“The Rime of the Ancient Mariner” at Word for Word

“The Rime of the Ancient Mariner” at Word for Word

Carol Benet

One of the most famous poems, taught in English classes from high school on is Samuel Taylor Coleridge’s “The Rime of the Ancient Mariner”.  It appeared first in the poet’s book of poetry with William Wordsworth, “Lyrical Ballads” in its first published version in 1798.  Who can forget the lines, “Water water, everywhere,/ Nor any drop to drink.”?

It is a timeless tale and is especially relevant today whose press preview took place on September 20, 2019, the day that millions of high school students all over the world participated in a march for Global Climate Strike.  The poem is a story that an old man told a wedding guest about his killing an albatross on a ship and the consequences of this act against nature.

The Ancient Mariner is played by a long grey-haired Charles Shaw Robinson.  He tells his story to the wedding guest and a narrator recounts the entire adventure.  The poem and the play starts with a wedding.  The guest (Lucas Brandt) listens “like a three years’ child” to the Mariner tell his tale of killing the albatross when it followed the ship to the icy south sea. In lore,  when an albatross followed a ship it was considered good luck.  The ship encountered a raging storm and is then becalmed because the old man killed the albatross, a most dastardly crime against nature.  

Word for Word’s interpretation, as it does in all of its productions, is a recitation of the text verbatim.  Their technique  is famous and they have produced hundreds of shows, mainly from short stories, that stay true to the literature.  Here  they are most creative in their dramatization of the “The Rime of the Ancient Mariner”.

The play starts with the wedding scene where one of the guests listens to an old Mariner tell a story, all in verse,  The crew enacts the ship taking off on the trip, the storm, the becalming and then the wind taking them onwards.  Oliver DiCicco and Colm McNally’s set is brilliant in its recreation of a platform that  outlines a ship’s deck.  On it the sailors simulate the motion of the ship (Nol Simonse’s choreography).  Ray Oppenheimer’s lighting design, Teddy Hulsker’s projections and Matt Stines’ sound  believably  recreate the fierce storm.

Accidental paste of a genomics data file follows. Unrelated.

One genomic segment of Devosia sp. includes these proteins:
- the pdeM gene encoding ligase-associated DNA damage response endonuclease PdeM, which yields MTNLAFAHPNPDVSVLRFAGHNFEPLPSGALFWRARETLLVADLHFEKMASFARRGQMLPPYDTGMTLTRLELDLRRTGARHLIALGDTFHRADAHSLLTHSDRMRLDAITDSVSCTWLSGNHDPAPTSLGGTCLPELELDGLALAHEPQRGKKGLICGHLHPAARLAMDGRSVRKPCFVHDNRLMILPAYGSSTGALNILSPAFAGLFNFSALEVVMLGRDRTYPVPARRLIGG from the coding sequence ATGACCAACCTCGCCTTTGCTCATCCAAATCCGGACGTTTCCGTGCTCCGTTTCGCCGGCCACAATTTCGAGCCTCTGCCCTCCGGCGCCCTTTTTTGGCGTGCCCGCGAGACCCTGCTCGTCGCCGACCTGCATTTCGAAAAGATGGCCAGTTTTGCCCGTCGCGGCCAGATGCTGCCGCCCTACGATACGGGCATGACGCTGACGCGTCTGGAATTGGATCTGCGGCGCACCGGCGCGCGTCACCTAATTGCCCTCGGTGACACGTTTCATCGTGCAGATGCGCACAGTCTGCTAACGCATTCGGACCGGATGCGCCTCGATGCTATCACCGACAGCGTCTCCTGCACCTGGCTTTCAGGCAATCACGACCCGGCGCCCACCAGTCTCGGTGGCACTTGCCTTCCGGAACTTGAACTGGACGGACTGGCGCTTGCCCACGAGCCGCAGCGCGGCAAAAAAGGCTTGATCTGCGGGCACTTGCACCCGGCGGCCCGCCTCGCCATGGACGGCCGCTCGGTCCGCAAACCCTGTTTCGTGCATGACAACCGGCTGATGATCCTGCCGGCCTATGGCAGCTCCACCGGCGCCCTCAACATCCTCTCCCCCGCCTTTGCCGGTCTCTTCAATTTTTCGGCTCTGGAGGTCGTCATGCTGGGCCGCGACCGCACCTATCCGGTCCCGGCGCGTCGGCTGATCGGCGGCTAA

Producing a dramatization of a long poem is challenging, Not everyone appreciates poetry but this is not the case for the loyal audience at Word for Word.  But here it is especially difficult because the Mariner recites the poem through his long white beard and his words are often muffled.  But directors Delia MacDougall ad Jim Cave enliven the story with the men’s actions, especially when they are near death  parched for lack of water and then when it starts to rain and the winds pick up.  The shipmates Lucas Brandt again, Nathaniel Andalis, Robert Ernst, Leontyne Mibele-Mbong and Earl Paus join Robinson in creating an exciting enactment of Coleridge’s immortal verse. The Polar Spirit (Randall Wong) and The Sun (Darryl V. Jones) provide the continuity to the story, Nikki Anderson-Joy’s costumes are fitting for the period and as well as the imaginative characters such as The Sun.  

“The Rime of the Ancient Mariner” at Word for Word is performed at Z Space, 45j0 Florida plays through October 12, 2019.  www.zspace.org.  

About the Author

Carol BenetCarol Benet received her Ph.D. in Comparative Literature from the University of California, Berkeley, where she won an Outstanding Teaching Award. She also received a B.A. in English and an M.A. in French Language and Literature from the University of Michigan. Her teaching assignments have been at UC Berkeley, UC Berkeley Extension, Dominican University and Washington State University. Currently she holds literature discussion groups in Marin County and San Francisco and is a critic of the arts for The Ark Newspaper and a contributor to ARTSSF.com and ForAllEvents.com.View all posts by Carol Benet →